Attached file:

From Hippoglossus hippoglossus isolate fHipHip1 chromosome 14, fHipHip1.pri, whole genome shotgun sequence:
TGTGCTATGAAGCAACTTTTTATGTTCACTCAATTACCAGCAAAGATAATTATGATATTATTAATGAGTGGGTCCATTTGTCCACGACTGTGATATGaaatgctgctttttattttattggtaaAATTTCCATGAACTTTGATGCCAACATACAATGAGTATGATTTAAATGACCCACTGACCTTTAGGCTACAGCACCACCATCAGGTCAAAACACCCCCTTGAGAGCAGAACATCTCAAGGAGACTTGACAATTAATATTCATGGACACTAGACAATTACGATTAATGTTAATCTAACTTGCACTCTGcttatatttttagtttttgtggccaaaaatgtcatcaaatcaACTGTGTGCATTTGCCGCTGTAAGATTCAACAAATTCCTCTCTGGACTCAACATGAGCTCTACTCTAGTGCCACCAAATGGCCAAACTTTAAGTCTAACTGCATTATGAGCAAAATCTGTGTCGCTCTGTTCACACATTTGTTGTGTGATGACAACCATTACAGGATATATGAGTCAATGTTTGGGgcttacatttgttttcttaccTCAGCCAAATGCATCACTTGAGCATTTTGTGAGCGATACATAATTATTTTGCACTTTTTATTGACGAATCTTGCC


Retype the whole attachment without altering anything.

From Hippoglossus hippoglossus isolate fHipHip1 chromosome 14, fHipHip1.pri, whole genome shotgun sequence:
TGTGCTATGAAGCAACTTTTTATGTTCACTCAATTACCAGCAAAGATAATTATGATATTATTAATGAGTGGGTCCATTTGTCCACGACTGTGATATGaaatgctgctttttattttattggtaaAATTTCCATGAACTTTGATGCCAACATACAATGAGTATGATTTAAATGACCCACTGACCTTTAGGCTACAGCACCACCATCAGGTCAAAACACCCCCTTGAGAGCAGAACATCTCAAGGAGACTTGACAATTAATATTCATGGACACTAGACAATTACGATTAATGTTAATCTAACTTGCACTCTGcttatatttttagtttttgtggccaaaaatgtcatcaaatcaACTGTGTGCATTTGCCGCTGTAAGATTCAACAAATTCCTCTCTGGACTCAACATGAGCTCTACTCTAGTGCCACCAAATGGCCAAACTTTAAGTCTAACTGCATTATGAGCAAAATCTGTGTCGCTCTGTTCACACATTTGTTGTGTGATGACAACCATTACAGGATATATGAGTCAATGTTTGGGgcttacatttgttttcttaccTCAGCCAAATGCATCACTTGAGCATTTTGTGAGCGATACATAATTATTTTGCACTTTTTATTGACGAATCTTGCC